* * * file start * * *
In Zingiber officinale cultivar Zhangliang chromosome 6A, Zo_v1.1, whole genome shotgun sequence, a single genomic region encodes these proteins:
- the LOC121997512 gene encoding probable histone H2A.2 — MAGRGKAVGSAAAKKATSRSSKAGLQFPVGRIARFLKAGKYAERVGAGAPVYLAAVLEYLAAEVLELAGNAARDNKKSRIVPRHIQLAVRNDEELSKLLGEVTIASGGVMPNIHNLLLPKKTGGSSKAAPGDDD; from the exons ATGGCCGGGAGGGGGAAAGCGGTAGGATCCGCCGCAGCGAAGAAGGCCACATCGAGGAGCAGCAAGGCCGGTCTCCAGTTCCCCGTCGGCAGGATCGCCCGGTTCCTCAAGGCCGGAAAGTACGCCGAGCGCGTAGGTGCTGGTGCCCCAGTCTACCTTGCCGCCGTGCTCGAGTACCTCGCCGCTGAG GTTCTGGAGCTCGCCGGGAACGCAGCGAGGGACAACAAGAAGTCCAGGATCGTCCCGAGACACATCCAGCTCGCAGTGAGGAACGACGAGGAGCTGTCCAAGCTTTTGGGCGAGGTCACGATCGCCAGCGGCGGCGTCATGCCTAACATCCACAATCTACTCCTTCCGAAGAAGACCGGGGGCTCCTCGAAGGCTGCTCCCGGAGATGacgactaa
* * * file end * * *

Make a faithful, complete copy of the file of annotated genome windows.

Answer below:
In Zingiber officinale cultivar Zhangliang chromosome 6A, Zo_v1.1, whole genome shotgun sequence, a single genomic region encodes these proteins:
- the LOC121997512 gene encoding probable histone H2A.2 — MAGRGKAVGSAAAKKATSRSSKAGLQFPVGRIARFLKAGKYAERVGAGAPVYLAAVLEYLAAEVLELAGNAARDNKKSRIVPRHIQLAVRNDEELSKLLGEVTIASGGVMPNIHNLLLPKKTGGSSKAAPGDDD; from the exons ATGGCCGGGAGGGGGAAAGCGGTAGGATCCGCCGCAGCGAAGAAGGCCACATCGAGGAGCAGCAAGGCCGGTCTCCAGTTCCCCGTCGGCAGGATCGCCCGGTTCCTCAAGGCCGGAAAGTACGCCGAGCGCGTAGGTGCTGGTGCCCCAGTCTACCTTGCCGCCGTGCTCGAGTACCTCGCCGCTGAG GTTCTGGAGCTCGCCGGGAACGCAGCGAGGGACAACAAGAAGTCCAGGATCGTCCCGAGACACATCCAGCTCGCAGTGAGGAACGACGAGGAGCTGTCCAAGCTTTTGGGCGAGGTCACGATCGCCAGCGGCGGCGTCATGCCTAACATCCACAATCTACTCCTTCCGAAGAAGACCGGGGGCTCCTCGAAGGCTGCTCCCGGAGATGacgactaa